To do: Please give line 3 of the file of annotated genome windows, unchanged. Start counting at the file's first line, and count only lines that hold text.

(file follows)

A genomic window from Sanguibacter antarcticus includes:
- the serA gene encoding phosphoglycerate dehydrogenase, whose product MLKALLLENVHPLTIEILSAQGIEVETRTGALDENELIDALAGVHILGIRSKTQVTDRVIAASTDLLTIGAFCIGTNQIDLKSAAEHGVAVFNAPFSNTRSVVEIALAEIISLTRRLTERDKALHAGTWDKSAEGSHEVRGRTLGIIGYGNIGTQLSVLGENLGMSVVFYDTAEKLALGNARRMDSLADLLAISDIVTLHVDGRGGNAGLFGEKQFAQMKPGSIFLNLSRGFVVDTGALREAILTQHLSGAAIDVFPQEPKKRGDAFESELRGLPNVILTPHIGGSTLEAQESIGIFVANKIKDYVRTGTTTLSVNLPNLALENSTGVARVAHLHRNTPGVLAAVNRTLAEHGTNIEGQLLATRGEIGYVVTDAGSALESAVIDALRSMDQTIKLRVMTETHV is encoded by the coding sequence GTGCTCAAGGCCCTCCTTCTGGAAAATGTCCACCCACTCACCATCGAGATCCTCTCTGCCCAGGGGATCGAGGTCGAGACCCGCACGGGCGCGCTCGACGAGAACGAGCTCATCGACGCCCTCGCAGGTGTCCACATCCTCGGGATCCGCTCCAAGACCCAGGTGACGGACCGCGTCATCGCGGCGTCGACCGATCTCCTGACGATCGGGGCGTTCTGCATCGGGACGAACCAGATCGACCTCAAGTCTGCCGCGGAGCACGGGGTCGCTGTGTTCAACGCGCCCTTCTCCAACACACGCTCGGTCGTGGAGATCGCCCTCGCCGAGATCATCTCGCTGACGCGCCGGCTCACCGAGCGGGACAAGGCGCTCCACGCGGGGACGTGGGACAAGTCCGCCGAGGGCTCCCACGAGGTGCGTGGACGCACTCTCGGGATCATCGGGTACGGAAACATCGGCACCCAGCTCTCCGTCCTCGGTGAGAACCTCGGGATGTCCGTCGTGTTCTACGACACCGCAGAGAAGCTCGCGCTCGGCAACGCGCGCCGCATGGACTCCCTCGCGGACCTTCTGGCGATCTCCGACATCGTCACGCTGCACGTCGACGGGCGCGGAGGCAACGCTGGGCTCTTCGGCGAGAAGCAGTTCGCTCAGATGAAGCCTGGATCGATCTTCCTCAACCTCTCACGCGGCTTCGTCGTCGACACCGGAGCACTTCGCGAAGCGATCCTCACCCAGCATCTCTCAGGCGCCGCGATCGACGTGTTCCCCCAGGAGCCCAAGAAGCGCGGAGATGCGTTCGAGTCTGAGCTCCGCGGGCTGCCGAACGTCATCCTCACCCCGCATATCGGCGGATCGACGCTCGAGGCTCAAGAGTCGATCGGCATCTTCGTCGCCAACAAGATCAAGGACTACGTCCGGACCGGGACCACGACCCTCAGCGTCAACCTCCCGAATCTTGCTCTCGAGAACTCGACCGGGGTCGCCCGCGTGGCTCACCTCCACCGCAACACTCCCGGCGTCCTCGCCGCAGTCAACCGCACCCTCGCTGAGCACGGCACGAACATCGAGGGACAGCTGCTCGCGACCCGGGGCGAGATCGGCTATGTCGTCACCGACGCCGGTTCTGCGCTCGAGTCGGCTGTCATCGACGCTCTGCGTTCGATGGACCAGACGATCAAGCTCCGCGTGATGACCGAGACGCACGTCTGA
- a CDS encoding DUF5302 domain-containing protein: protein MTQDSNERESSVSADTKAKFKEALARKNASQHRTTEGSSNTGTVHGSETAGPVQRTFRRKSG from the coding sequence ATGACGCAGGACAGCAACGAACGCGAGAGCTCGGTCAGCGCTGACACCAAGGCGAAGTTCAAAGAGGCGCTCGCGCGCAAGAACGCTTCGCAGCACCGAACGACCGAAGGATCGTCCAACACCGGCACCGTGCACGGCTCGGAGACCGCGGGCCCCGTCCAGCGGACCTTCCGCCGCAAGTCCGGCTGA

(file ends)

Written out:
- a CDS encoding DUF5302 domain-containing protein: protein MTQDSNERESSVSADTKAKFKEALARKNASQHRTTEGSSNTGTVHGSETAGPVQRTFRRKSG from the coding sequence ATGACGCAGGACAGCAACGAACGCGAGAGCTCGGTCAGCGCTGACACCAAGGCGAAGTTCAAAGAGGCGCTCGCGCGCAAGAACGCTTCGCAGCACCGAACGACCGAAGGATCGTCCAACACCGGCACCGTGCACGGCTCGGAGACCGCGGGCCCCGTCCAGCGGACCTTCCGCCGCAAGTCCGGCTGA